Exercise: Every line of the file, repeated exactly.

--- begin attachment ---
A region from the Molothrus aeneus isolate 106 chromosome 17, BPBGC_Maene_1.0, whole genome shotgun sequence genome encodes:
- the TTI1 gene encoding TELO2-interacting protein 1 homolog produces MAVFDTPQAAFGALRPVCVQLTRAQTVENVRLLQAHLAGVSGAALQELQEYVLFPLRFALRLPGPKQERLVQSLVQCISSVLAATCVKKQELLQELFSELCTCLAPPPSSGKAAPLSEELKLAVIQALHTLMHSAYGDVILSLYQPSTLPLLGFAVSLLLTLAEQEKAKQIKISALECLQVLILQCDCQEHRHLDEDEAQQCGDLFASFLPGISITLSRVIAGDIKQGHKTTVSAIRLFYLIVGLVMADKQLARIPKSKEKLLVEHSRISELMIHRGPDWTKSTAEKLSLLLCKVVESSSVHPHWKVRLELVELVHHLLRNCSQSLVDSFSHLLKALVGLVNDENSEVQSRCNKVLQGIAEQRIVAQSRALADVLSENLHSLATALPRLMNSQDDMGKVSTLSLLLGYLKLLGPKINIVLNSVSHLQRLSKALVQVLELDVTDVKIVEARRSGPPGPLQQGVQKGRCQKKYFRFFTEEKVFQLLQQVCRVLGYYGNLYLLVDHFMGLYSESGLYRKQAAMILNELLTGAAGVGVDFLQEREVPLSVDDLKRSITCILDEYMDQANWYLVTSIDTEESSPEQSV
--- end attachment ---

A region from the Molothrus aeneus isolate 106 chromosome 17, BPBGC_Maene_1.0, whole genome shotgun sequence genome encodes:
- the TTI1 gene encoding TELO2-interacting protein 1 homolog produces MAVFDTPQAAFGALRPVCVQLTRAQTVENVRLLQAHLAGVSGAALQELQEYVLFPLRFALRLPGPKQERLVQSLVQCISSVLAATCVKKQELLQELFSELCTCLAPPPSSGKAAPLSEELKLAVIQALHTLMHSAYGDVILSLYQPSTLPLLGFAVSLLLTLAEQEKAKQIKISALECLQVLILQCDCQEHRHLDEDEAQQCGDLFASFLPGISITLSRVIAGDIKQGHKTTVSAIRLFYLIVGLVMADKQLARIPKSKEKLLVEHSRISELMIHRGPDWTKSTAEKLSLLLCKVVESSSVHPHWKVRLELVELVHHLLRNCSQSLVDSFSHLLKALVGLVNDENSEVQSRCNKVLQGIAEQRIVAQSRALADVLSENLHSLATALPRLMNSQDDMGKVSTLSLLLGYLKLLGPKINIVLNSVSHLQRLSKALVQVLELDVTDVKIVEARRSGPPGPLQQGVQKGRCQKKYFRFFTEEKVFQLLQQVCRVLGYYGNLYLLVDHFMGLYSESGLYRKQAAMILNELLTGAAGVGVDFLQEREVPLSVDDLKRSITCILDEYMDQANWYLVTSIDTEESSPEQSV